Happy Almost February, Friends! In honor of the new year, I’m dipping into my time capsule and going back to the beginning of my AIP journey. If you’re new here, this whole journey started in 2015, when I was finally diagnosed with two autoimmune diseases, Celiac and Hashimoto’s, but the story starts much earlier than that. I started my original blog on the day I started the Paleo AIP (Autoimmune Protocol).
Need to catch up on my AIP journey? Here’s part one.
Here’s a look back on my SECOND day on the AIP.
Following the food part of the AIP is proving much easier than I thought it would be. I was worried that I would get tempted, and trust me, chocolate chip cookies are for sure calling my name especially during today’s blood sugar crash. I had my fat tea for breakfast, a huge salad and bone broth for lunch, a kombucha for a snack, and fish, acorn squash and some sautéed veggies for dinner. Pretty much my usually daily meals. I think it has been easier because I have already cut out so many of the foods that are not compliant. I am ordering some extra fun things from Amazon (sweet potato chips and duck fat!!) that will help get me through this intro phase but I am feeling confident about it all. The lifestyle component will for sure be the most difficult for me. I am struggling already with taking time for myself. I know this will take time and I am going to be very easy on myself as I get deeper into this change.
This season’s allergies have been unbelievable. I haven’t had this kind of an attack in a long time. Bright side: it gives me an excellent excuse to sleep more.
I want to write for a few minutes about why I am going through all of this and trying so hard to make these changes. I really feel like this is my last chance at feeling better. I am a mom of 2 young children and a daughter of a mom who was sick for the greater majority of my life (18 of my 29 years of being alive). I had such a huge amount of resentment for my mother being sick. At 11 years old, my role of young kid turned quickly to second mom to my baby sisters and caretaker to my mom and her completely useless husband. My basic needs were no longer my concern. I spent my free time cleaning and caring for my sisters. Their education and hunger took priority over my freedom. I love my sisters more than anything and I appreciate that my mom lived through that hell. But I cannot help but feel scared that my children would ever hold onto anger towards me for being sick.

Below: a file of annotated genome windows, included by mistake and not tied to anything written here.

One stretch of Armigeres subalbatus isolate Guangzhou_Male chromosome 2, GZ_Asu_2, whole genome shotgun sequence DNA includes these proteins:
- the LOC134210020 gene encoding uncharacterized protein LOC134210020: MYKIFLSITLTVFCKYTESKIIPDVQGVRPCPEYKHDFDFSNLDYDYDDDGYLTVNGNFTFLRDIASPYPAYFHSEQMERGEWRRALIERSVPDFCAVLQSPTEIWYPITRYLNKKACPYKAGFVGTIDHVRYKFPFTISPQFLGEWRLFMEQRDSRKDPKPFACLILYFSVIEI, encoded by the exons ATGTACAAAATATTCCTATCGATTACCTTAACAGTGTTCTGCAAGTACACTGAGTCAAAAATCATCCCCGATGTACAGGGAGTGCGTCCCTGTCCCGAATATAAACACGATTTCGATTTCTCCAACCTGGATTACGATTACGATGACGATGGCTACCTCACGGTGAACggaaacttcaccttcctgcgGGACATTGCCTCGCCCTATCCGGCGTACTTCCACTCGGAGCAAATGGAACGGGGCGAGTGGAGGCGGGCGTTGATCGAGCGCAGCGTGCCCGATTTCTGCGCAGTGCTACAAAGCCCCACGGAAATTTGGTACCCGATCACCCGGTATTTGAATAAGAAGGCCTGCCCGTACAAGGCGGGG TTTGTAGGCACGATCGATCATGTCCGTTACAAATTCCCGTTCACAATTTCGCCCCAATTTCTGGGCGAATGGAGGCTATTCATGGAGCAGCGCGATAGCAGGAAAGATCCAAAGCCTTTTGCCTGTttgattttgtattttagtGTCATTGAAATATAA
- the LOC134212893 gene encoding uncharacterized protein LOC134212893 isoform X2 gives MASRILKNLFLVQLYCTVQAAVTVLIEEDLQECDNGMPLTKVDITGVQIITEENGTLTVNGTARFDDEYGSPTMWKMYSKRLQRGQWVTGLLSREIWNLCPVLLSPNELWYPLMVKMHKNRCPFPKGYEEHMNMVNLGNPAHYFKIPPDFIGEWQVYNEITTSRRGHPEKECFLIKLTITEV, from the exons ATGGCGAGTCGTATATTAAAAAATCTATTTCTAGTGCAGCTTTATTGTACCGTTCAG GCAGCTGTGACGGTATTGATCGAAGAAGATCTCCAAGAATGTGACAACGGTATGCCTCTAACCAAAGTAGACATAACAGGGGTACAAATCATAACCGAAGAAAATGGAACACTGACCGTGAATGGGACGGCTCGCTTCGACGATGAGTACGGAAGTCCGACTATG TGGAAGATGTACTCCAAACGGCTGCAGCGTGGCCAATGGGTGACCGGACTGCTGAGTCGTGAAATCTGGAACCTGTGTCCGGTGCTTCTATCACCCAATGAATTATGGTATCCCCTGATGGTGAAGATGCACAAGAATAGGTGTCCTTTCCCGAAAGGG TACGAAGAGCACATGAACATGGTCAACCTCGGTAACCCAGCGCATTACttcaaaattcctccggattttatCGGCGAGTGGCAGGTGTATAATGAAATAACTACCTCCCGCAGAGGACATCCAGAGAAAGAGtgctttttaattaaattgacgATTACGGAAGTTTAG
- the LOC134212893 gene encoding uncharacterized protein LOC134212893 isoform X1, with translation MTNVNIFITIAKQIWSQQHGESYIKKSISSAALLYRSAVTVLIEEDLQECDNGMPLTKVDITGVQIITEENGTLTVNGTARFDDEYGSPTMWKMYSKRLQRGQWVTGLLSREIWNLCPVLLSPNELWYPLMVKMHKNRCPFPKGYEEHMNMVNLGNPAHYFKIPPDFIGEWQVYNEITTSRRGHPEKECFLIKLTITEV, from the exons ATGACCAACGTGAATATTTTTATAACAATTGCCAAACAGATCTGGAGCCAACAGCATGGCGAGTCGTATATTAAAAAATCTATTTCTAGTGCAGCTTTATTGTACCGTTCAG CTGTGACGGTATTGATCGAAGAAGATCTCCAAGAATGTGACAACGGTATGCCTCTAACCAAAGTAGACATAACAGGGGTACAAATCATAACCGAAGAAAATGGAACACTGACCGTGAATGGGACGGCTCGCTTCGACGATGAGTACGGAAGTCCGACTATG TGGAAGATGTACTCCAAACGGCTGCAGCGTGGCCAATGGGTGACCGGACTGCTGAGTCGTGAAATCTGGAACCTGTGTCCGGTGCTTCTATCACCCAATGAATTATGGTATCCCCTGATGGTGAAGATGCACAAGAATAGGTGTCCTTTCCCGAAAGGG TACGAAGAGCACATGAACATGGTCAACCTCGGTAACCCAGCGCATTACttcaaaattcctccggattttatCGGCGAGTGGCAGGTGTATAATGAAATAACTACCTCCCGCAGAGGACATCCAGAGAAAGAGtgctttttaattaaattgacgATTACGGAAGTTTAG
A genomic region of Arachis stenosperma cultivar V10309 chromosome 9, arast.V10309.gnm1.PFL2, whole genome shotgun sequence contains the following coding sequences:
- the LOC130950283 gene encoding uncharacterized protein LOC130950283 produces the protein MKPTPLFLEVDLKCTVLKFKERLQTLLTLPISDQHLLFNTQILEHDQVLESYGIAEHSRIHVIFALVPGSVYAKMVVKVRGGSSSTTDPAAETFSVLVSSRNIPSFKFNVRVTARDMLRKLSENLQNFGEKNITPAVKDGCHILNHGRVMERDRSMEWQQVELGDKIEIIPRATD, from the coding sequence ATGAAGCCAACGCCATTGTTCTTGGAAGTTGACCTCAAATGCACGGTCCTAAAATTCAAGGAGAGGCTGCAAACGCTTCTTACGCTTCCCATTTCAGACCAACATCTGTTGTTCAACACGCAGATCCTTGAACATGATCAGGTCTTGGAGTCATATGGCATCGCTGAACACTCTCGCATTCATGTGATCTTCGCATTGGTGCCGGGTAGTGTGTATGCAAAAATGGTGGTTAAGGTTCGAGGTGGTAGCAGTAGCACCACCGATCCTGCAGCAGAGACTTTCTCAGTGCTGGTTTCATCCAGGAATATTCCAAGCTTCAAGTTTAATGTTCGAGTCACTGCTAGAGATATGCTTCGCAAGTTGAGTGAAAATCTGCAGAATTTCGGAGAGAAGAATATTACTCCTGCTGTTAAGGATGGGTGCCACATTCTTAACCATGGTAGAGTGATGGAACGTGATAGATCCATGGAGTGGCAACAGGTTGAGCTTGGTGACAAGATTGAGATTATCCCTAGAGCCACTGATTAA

I chose to get my master’s degree in psychology because I always held onto the anger that no one reached out to help me when I was a young kid dealing with so many hard things. I hated going to school because the problems my friends were complaining about were so trivial compared to the things I was dealing with at home. Their problems consisted of things like “my mom bought the wrong frozen pizzas” and they could never understand me, when my problems were things like “I haven’t seen my mom in a week because she is dying slowly in her bedroom.” It surely was hard to fit in.
I thought that I would be a hero, I would go and save all the kids whose moms’ were sick and had lost a childhood. I thought I would rescue the world. It doesn’t take long to realize how empathy and personal sorrow can get in the way of saving the world. My psychology degree gave me an invaluable set of lessons and taught me how to research, how to learn, how to listen, and ask the right questions. I have a degree in experimental psychology with an emphasis in early childhood development. Again, I thought I was going to save the world.
Early in my studies while getting my bachelors degree I started doing independent research. This was to help me get into a graduate program. I started looking into health and why people who know what they can do to make themselves healthy continue to weaken their own bodies. I continued to study this for another 6 years until I eventually wrote my thesis on the topic. I never understood why I cared so much about the subject until I got sick myself. I now look back on my life and my education and I realize, even though I thought that my goal was to save the kids, God’s plan for me was to save the moms. I don’t know why I didn’t realize sooner that this whole time I was learning and studying to help kids, I was actually providing myself with the best foundation for changing the mother’s health to let her save her own kids’ childhood.
It took me laying in bed and saying those same things I remember my mother saying to me to realize what I needed to do. I need to be the very best version of myself, the healthiest me, to be here for my kids, to give them the “slow as honey childhood” and so that I can save other moms from that fate.
I have tried every avenue and I refuse to let the drug companies tell me how to live my life. I know the AIP will save me and my kids. This is my journey and I am taking the reins.
This is my last best push for my girls. I refuse to spend even one more day in bed telling my perfect children that “mommy is too tired to play today.”
Fast forward to today. I’m pregnant with my third child, and I’m feeling less afraid that my children will grow up like I did, especially when I look at this photo of us at Big Bear Lake this past December.
PS Re-reading my first blog post inspired a podcast episode. Listen to it here!
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